"One of the things we kept hearing from our members – they said, 'Can you help me promote the fact that I'm here?' So many of the large corporations in town go to New York or Los Angeles or Chicago for their creative talent. We have world-class creative talent here. But people don't know about it."
Thus was born the idea for Creative Milwaukee at Work.
"Let's spend a day celebrating the creative talent that we already have here and then have other people learn from them, hearing stories about their creative processes," said Morin. "That way we're connecting and learning from each other but at the same time promoting and creating local talent."
Jack Turner, an award-winning film producer who grew up in Milwaukee, will open and close the conference with remarks that will highlight how this community facilitated his formation as an artist. Other presenters will include employees of Kahler Slater Architects, who will discuss the branding and cultural communications required by their clients; Milwaukee Artist Resource Network, who will present on the topic of creative entrepreneurship; and James Lohmiller, creator of HollenWolff cufflinks.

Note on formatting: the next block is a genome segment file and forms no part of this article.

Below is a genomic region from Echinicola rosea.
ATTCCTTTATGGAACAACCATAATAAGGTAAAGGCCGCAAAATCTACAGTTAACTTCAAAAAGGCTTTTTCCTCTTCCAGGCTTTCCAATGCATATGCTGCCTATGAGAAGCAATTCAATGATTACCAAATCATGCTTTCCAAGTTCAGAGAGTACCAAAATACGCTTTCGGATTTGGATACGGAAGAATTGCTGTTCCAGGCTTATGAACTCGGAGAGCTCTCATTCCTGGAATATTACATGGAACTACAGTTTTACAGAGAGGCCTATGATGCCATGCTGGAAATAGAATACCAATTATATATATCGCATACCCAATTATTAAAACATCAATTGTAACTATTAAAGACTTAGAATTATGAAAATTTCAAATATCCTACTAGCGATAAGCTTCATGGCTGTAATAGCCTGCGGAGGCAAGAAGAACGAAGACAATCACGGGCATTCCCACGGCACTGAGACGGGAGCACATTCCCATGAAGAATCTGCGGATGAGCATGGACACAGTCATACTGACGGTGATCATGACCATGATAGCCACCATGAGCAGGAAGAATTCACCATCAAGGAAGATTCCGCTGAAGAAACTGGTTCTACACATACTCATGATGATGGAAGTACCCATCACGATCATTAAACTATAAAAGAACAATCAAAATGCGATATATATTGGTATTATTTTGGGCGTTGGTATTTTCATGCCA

"He (Lohmiller) could have started a company anywhere," said Morin. "And he picked Milwaukee because he grew up here, to start a company making high-end cufflinks using a manufacturing and industrial process."
The company's tagline is: "We come from a place where motorcycles are made like jewelry and jewelry is made like motorcycles."